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With summer just around the corner, now might just be the perfect time for you to get your toolbox out and start building your dream shed that you always say you’re going to create, but never seem to have the time to. Building a shed sounds reasonably simple and quick to carry out, right?
Nail some planks of wood together to create a sheltered space that can house all your tools and gardening equipment that you don’t want cluttering up your house, and you’re done!
However, what happens when you wake up in the morning, go to admire your shiny new shed out the kitchen window, and find it lopsided thanks to one side of the shed having sunk into the ground thanks to the uneven terrain?
This is going to take much more of your time to rectify and may compromise the shed by exposing the wood to damp soil.
Luckily, there is such a thing as a shed base which keeps this nightmare from occurring. All you have to do is place your shed onto the base to give it a stable surface that keeps the wood away from potential rotting conditions such as pooling water.
Moreover, these are all rather inexpensive thanks to the wide availability, so let’s dive right into the five best options on the market, shall we?
If you’ve set your mind on designing and building your shed but just found out that you need to purchase a shed base before you can get stuck in, you might not have enough time to read through this whole article in order to find your new purchase.
If this is the case, we’re here to fast track the situation and tell you that our favourite available shed base is the Eco Deck Garden Shed Base Grid.
We’ve come to this decision due to the 25-year guarantee offered by the manufacturer and the fact that it is made from environmentally friendly materials that have all been recycled.
This is also ideal for a medium-sized shed, so we think it will suit a lot of raring to go shed builders.
In a hurry? This is our winner!
Best Shed Bases – Comparison Table
Best Shed Bases – Reviews
Best Shed Bases – Buyer’s Guide
The size of your shed base is going to depend on how large you want your shed to be. Although you can cut plastic shed bases down to size, you’re probably going to want to know the exact dimensions of your desired shed beforehand to avoid having to carry out this extra step.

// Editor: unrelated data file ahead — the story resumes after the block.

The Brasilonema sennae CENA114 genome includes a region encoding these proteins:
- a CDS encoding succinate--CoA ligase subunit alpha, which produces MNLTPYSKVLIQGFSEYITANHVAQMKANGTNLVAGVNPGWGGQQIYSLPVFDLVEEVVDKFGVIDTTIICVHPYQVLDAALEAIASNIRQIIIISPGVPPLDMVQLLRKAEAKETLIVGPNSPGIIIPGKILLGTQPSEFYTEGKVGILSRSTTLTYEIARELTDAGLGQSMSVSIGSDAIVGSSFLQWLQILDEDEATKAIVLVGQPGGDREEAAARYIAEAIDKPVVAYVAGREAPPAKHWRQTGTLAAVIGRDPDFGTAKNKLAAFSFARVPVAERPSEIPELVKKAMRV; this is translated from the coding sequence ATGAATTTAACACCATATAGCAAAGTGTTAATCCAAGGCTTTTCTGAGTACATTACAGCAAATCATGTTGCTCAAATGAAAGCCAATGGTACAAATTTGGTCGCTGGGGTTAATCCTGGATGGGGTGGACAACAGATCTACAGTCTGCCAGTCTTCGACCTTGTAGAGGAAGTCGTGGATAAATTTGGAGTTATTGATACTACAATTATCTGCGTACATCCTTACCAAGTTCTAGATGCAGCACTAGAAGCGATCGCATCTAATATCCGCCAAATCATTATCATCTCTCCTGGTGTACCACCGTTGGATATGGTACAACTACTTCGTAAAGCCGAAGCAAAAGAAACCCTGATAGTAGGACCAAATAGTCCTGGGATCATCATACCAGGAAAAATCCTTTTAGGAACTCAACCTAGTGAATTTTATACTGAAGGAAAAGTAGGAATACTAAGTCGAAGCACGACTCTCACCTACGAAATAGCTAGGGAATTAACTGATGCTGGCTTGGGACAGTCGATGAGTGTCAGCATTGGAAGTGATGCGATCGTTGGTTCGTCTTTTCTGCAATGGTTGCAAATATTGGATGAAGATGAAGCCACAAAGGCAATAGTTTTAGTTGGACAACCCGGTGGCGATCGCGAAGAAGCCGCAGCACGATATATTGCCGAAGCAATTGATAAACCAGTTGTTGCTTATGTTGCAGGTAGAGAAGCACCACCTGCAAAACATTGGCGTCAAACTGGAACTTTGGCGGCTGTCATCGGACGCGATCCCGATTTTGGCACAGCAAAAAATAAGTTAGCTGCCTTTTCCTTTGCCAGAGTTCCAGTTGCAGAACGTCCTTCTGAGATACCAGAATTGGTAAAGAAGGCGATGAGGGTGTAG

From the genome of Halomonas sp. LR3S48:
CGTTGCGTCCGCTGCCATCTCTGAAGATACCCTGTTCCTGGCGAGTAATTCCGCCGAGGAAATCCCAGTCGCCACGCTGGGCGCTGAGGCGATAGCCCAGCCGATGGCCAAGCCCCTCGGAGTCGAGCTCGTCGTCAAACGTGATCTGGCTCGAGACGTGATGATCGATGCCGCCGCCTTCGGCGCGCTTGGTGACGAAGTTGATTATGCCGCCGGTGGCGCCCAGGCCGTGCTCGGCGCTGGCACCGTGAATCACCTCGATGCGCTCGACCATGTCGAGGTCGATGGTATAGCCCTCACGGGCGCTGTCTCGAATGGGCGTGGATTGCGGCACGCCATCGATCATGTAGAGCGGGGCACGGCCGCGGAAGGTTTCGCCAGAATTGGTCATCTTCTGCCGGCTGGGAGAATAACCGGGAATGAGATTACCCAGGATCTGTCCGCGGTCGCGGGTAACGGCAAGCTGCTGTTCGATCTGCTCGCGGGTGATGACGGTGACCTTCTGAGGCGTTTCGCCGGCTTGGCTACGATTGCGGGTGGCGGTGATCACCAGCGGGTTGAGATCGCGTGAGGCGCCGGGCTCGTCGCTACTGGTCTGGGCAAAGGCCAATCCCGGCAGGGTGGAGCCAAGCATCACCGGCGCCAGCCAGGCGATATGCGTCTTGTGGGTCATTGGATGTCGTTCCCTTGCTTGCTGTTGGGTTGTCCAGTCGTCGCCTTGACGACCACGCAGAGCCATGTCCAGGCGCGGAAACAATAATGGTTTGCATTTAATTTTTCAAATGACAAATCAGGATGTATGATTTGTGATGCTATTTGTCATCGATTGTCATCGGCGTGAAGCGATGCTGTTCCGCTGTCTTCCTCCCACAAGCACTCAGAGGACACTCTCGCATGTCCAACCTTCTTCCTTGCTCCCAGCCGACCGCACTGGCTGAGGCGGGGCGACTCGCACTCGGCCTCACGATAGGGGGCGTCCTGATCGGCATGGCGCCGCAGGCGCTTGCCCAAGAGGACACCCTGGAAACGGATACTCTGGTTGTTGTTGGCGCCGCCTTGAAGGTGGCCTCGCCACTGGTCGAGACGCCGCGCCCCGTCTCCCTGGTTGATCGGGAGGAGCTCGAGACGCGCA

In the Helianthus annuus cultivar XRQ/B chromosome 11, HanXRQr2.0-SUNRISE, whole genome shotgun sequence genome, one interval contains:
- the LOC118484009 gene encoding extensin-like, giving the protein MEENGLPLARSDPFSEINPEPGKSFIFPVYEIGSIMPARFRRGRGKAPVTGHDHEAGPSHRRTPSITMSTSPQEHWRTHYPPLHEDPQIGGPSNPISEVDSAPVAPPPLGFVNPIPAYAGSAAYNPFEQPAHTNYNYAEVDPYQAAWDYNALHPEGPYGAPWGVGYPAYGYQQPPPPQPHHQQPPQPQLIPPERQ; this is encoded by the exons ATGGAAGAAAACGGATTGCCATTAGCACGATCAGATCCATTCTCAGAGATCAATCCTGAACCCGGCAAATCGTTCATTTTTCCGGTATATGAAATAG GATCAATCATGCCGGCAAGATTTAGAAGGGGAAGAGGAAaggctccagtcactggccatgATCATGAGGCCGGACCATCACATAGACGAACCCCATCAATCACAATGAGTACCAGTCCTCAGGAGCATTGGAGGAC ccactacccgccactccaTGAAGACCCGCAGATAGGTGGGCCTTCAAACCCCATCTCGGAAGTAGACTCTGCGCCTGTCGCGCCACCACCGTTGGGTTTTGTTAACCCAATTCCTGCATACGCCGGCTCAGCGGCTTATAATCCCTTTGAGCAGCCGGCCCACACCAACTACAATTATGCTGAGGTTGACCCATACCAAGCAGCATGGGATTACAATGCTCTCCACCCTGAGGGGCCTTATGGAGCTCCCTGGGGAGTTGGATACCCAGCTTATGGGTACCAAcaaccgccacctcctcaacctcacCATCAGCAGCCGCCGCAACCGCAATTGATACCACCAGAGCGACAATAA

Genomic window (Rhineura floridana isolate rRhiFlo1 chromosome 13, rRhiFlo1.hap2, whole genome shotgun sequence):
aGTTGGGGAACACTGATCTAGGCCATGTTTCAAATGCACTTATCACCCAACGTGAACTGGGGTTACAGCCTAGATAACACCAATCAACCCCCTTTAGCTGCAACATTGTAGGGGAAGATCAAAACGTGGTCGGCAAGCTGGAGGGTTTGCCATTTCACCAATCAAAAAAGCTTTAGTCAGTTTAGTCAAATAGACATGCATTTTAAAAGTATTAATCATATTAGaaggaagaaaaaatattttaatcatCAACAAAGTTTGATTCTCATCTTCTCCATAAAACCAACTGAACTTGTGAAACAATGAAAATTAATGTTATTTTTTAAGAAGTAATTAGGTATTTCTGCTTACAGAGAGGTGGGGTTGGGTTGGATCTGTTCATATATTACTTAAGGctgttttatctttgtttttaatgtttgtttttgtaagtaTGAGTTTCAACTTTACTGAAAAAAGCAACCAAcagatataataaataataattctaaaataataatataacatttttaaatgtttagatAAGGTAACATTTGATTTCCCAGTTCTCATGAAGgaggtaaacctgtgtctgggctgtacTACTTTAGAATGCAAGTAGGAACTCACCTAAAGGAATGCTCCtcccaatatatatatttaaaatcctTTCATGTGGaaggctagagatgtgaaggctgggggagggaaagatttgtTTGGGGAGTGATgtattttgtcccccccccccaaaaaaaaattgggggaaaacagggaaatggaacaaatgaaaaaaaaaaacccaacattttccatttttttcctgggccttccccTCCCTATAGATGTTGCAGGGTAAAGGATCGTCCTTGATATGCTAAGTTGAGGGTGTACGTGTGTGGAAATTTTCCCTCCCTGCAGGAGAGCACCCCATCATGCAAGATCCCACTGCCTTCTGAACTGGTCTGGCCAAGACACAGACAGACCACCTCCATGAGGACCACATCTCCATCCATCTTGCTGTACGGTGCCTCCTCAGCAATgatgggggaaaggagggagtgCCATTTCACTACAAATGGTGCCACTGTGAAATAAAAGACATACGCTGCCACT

Having said this, it is not always possible to find the exact size of shed base on the market, so you should look for a model that is as close as possible to the correct dimensions and also made out of a grid so you can resize it accurately and easily.
There are many different materials in which you can create shed bases out of, as you can get rather creative with your shed. Below we’ll have a look at some of the different materials that you can use to create your own shed base.
A plastic grid is considered the most popular type of shed base because they are very easy to use and you can buy them already constructed. They are very lightweight compared to other alternatives, and they require zero work on your part. Simply unpackage your plastic shed base, select a place where you want your it to go, and position your shed upon it. It’s that simple!
You can often cut plastic shed bases easily with a typical saw that you have in your tool collection so that there is no overspill to be seen once you’ve finished building it. The gaps between the grid enable constant airflow to reach the bottom of your shed, ensuring that the wood never comes into contact with damp which may cause the wood to rot.
The grid is tight enough so that you won’t feel any gaps underfoot. The only drawback of plastic shed bases is that they are only suitable for sheds with a structured floor attached. Not only will the wooden walls not be able to sit sturdily on the grid without threatening to sway over, but it will also be uncomfortable and potentially dangerous to walk over.
Due to the fact that plastic grid shed bases are the most readily available and hold the most benefits, we have only included this type of shed base on our top five list above. However, there are a few other materials that you can create a base out of yourselves, which are mentioned below.
If you have any wood leftover from creating your shed, you could also use this to design its base. Although lying a load of wood planks on the ground is not considered an ideal shed base, it is better than nothing and will certainly do in a pinch. Again, this is not advised.